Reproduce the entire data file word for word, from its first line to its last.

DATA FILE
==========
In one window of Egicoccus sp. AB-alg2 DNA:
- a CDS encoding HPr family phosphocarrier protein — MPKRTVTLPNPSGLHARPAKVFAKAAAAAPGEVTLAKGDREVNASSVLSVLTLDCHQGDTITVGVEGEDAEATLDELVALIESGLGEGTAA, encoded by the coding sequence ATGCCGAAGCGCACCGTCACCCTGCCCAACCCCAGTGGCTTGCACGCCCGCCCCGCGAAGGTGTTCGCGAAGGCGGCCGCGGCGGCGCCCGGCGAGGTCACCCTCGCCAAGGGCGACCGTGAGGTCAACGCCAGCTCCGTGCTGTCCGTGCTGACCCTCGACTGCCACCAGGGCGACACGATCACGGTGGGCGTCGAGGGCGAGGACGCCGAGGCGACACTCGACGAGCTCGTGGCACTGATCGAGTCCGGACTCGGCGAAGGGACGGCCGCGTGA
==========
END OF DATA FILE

In one window of Egicoccus sp. AB-alg2 DNA:
- a CDS encoding HPr family phosphocarrier protein — MPKRTVTLPNPSGLHARPAKVFAKAAAAAPGEVTLAKGDREVNASSVLSVLTLDCHQGDTITVGVEGEDAEATLDELVALIESGLGEGTAA, encoded by the coding sequence ATGCCGAAGCGCACCGTCACCCTGCCCAACCCCAGTGGCTTGCACGCCCGCCCCGCGAAGGTGTTCGCGAAGGCGGCCGCGGCGGCGCCCGGCGAGGTCACCCTCGCCAAGGGCGACCGTGAGGTCAACGCCAGCTCCGTGCTGTCCGTGCTGACCCTCGACTGCCACCAGGGCGACACGATCACGGTGGGCGTCGAGGGCGAGGACGCCGAGGCGACACTCGACGAGCTCGTGGCACTGATCGAGTCCGGACTCGGCGAAGGGACGGCCGCGTGA